Reproducibility of pyrosequencing data for biodiversity assessment in complex communities

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Methods in Ecology and Evolution





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454 pyrosequencing; alpha diversity; bacterial; beta diversity; community ecology; diversity; fungal communities; nuclear small subunit (nSSU) rDNA (18S); PERFORMANCE; pipeline; plankton; replicate; ribosomal-rna; sensitivity; soil; unifrac


High-throughput sequencing is rapidly becoming a popular method to profile complex communities and has generated deep insights into community biodiversity. However, the reproducibility of this method for biodiversity assessment remains largely unexplored. Here we evaluated reproducibility by analysing 454 pyrosequenced biological replicates of two complex plankton communities collected from one freshwater port and one marine port. We also tested whether reproducibility potentially influences biodiversity estimates, notably - and -diversity. Our evaluation of reproducibility revealed a complex scenario, having both technical and biological significance. At the Operational Taxonomic Unit (OTU) level, reproducibility was 100% for high-abundance OTUs (>100 sequences), although it was lower for low-abundance OTUs, and sometimes <25% for singletons. BLAST searches showed that >88% of irreproducible OTUs had high sequence similarity to existing records, suggesting that some singletons may reflect rare lineages/genotypes in communities. However, spurious amplification of distantly related taxonomic groups generated mainly low-abundance OTUs that were characterized by low reproducibility. At a broad taxonomic level (i.e. order level), reproducibility decreased as the abundance of OTUs decreased and was particularly low for distantly related taxonomic groups such as algae and protists that were not the targets of our zooplankton biodiversity survey. At a lower taxonomical level (i.e. family-level), overall reproducibility was high (>80%) for crustaceans, the dominant group in zooplankton samples. Therefore, we suggest that random variation during both sample collection and sequencing processes can be responsible for low reproducibility. Our analyses also suggest that random sampling processes may influence both - and -diversity estimates. Our results add to growing evidence that caution needs to be applied when designing and interpreting experiments utilizing high-throughput sequencing data for biodiversity assessments. Technical replicates are needed to statistically correct intra-sample variation, while field-based replicate samples are desirable to substantiate results. An overestimation of species diversity can occur when OTUs are uniquely characterized by spuriously amplified sequences and errors/artifacts. Therefore, careful management of low-abundance OTUs is required to reveal unique/rare lineages. Our results suggest that further studies are needed to determine the ecological significance of low-abundance OTUs in complex communities.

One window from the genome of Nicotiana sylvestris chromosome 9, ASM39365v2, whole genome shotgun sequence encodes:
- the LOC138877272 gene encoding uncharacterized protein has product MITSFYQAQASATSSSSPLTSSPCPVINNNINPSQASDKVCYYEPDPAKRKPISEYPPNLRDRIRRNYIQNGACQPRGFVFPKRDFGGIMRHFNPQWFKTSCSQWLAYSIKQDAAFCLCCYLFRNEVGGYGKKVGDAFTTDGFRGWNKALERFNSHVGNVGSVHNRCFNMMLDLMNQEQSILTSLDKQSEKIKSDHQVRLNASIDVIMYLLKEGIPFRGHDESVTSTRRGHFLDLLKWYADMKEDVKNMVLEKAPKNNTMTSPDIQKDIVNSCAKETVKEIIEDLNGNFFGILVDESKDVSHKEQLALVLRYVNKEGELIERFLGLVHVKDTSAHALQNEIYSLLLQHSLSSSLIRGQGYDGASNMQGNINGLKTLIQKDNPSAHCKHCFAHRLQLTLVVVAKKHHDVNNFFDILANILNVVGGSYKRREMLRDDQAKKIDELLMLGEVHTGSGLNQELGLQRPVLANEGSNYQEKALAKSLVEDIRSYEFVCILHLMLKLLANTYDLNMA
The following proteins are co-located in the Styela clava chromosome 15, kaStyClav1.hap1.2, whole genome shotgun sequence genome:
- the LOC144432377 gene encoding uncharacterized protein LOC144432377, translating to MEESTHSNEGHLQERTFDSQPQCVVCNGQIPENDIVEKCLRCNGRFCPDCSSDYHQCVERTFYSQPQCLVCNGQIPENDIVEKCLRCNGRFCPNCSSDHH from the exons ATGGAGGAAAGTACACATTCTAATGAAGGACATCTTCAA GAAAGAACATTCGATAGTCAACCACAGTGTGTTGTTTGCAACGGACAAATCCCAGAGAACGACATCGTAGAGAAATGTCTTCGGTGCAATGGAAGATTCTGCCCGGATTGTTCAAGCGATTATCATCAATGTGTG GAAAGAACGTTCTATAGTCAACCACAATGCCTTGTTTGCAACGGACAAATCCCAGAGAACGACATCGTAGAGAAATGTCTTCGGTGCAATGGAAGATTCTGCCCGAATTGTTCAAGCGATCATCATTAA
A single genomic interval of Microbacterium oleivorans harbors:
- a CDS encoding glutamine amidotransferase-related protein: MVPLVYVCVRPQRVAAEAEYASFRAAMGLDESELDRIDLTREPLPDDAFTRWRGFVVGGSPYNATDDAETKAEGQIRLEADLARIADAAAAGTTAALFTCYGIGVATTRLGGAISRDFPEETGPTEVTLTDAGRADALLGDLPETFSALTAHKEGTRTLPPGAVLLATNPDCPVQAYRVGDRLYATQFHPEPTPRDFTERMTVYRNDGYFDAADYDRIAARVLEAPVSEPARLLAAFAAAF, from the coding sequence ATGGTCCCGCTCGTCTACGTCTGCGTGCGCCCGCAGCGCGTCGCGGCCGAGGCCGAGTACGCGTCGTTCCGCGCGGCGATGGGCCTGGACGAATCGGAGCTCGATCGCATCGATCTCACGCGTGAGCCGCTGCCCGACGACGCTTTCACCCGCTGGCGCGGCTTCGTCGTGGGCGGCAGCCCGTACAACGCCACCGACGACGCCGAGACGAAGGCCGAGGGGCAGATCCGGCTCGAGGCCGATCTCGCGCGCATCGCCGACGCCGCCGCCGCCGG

This is an accepted manuscript version of an aritcle whose version of record was published in:Methods in Ecology and Evolution: http://dx.doi.org/10.1111/2041-210X.12230